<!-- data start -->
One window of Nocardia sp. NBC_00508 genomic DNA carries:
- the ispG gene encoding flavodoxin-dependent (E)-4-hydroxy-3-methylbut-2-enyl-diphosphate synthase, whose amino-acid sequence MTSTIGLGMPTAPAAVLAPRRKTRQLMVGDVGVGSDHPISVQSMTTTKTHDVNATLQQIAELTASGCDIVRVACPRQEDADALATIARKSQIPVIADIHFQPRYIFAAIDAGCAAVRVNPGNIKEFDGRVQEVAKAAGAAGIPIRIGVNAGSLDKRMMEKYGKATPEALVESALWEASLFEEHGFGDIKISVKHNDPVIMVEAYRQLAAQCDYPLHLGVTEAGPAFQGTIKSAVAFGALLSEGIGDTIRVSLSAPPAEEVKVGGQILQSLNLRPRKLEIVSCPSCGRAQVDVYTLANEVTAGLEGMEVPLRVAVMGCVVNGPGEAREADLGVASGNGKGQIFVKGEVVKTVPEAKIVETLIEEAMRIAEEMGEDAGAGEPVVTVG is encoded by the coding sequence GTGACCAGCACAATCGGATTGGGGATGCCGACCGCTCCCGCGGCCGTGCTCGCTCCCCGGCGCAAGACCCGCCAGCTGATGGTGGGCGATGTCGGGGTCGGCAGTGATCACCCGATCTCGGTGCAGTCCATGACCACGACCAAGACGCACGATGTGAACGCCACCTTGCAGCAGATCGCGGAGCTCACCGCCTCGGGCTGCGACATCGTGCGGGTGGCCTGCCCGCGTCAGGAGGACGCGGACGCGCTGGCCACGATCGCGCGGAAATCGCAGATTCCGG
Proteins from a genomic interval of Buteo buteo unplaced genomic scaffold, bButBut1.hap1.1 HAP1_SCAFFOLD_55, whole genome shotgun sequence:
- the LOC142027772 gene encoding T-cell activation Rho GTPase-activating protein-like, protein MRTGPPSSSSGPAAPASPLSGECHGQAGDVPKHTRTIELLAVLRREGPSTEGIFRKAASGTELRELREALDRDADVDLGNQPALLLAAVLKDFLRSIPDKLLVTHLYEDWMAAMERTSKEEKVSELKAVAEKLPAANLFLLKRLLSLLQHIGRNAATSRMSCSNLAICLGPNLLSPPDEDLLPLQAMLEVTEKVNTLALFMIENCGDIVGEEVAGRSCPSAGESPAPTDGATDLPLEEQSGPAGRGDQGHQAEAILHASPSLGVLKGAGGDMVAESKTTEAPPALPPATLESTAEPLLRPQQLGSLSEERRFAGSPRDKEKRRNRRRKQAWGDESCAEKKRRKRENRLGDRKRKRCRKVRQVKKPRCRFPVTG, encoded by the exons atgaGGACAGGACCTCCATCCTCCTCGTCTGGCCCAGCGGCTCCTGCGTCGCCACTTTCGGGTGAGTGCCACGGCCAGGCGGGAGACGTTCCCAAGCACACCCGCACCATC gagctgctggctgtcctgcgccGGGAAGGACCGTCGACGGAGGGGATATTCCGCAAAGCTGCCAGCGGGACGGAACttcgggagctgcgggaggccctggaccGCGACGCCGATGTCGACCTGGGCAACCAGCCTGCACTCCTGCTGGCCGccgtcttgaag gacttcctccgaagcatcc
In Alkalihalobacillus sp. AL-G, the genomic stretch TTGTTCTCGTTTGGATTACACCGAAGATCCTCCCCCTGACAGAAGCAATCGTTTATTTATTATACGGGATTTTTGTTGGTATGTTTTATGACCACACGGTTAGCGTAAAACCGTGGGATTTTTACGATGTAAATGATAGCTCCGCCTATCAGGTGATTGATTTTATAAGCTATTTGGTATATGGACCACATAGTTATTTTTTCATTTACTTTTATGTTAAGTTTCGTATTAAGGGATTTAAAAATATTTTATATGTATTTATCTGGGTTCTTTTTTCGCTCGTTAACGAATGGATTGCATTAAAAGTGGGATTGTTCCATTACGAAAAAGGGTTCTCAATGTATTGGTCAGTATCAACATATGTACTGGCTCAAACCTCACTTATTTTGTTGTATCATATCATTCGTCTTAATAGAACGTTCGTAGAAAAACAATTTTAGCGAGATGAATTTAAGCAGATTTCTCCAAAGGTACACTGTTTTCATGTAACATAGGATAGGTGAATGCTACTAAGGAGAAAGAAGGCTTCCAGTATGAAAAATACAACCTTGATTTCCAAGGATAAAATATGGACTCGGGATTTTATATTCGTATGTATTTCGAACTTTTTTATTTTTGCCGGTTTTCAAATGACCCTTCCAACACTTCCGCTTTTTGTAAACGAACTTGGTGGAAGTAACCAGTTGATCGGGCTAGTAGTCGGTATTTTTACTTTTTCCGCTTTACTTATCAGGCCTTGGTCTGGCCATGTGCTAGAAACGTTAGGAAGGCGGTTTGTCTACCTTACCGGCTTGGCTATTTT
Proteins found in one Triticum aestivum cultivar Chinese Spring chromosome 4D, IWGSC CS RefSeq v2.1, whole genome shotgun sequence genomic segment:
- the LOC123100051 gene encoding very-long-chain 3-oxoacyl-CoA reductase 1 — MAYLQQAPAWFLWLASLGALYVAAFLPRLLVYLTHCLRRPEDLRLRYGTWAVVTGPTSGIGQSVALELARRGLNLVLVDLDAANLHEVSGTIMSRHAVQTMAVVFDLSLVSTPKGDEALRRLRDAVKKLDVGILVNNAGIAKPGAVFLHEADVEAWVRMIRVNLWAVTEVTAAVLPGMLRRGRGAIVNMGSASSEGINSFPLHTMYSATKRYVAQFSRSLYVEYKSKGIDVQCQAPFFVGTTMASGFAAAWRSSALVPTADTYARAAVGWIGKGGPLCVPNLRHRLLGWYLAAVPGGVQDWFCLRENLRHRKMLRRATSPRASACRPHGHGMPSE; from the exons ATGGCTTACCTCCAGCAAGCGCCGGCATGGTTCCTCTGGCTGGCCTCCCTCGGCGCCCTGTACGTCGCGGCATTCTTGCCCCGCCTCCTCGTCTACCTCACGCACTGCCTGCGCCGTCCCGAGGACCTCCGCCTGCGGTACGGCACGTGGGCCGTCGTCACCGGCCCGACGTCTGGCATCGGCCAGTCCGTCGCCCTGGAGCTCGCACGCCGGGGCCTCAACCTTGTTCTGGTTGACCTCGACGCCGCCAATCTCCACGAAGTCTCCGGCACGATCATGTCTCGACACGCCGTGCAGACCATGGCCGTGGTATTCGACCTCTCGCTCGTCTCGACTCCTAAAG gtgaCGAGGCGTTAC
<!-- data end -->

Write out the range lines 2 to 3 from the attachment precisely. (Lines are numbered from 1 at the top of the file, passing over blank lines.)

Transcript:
- the ispG gene encoding flavodoxin-dependent (E)-4-hydroxy-3-methylbut-2-enyl-diphosphate synthase, whose amino-acid sequence MTSTIGLGMPTAPAAVLAPRRKTRQLMVGDVGVGSDHPISVQSMTTTKTHDVNATLQQIAELTASGCDIVRVACPRQEDADALATIARKSQIPVIADIHFQPRYIFAAIDAGCAAVRVNPGNIKEFDGRVQEVAKAAGAAGIPIRIGVNAGSLDKRMMEKYGKATPEALVESALWEASLFEEHGFGDIKISVKHNDPVIMVEAYRQLAAQCDYPLHLGVTEAGPAFQGTIKSAVAFGALLSEGIGDTIRVSLSAPPAEEVKVGGQILQSLNLRPRKLEIVSCPSCGRAQVDVYTLANEVTAGLEGMEVPLRVAVMGCVVNGPGEAREADLGVASGNGKGQIFVKGEVVKTVPEAKIVETLIEEAMRIAEEMGEDAGAGEPVVTVG is encoded by the coding sequence GTGACCAGCACAATCGGATTGGGGATGCCGACCGCTCCCGCGGCCGTGCTCGCTCCCCGGCGCAAGACCCGCCAGCTGATGGTGGGCGATGTCGGGGTCGGCAGTGATCACCCGATCTCGGTGCAGTCCATGACCACGACCAAGACGCACGATGTGAACGCCACCTTGCAGCAGATCGCGGAGCTCACCGCCTCGGGCTGCGACATCGTGCGGGTGGCCTGCCCGCGTCAGGAGGACGCGGACGCGCTGGCCACGATCGCGCGGAAATCGCAGATTCCGG
Proteins from a genomic interval of Buteo buteo unplaced genomic scaffold, bButBut1.hap1.1 HAP1_SCAFFOLD_55, whole genome shotgun sequence: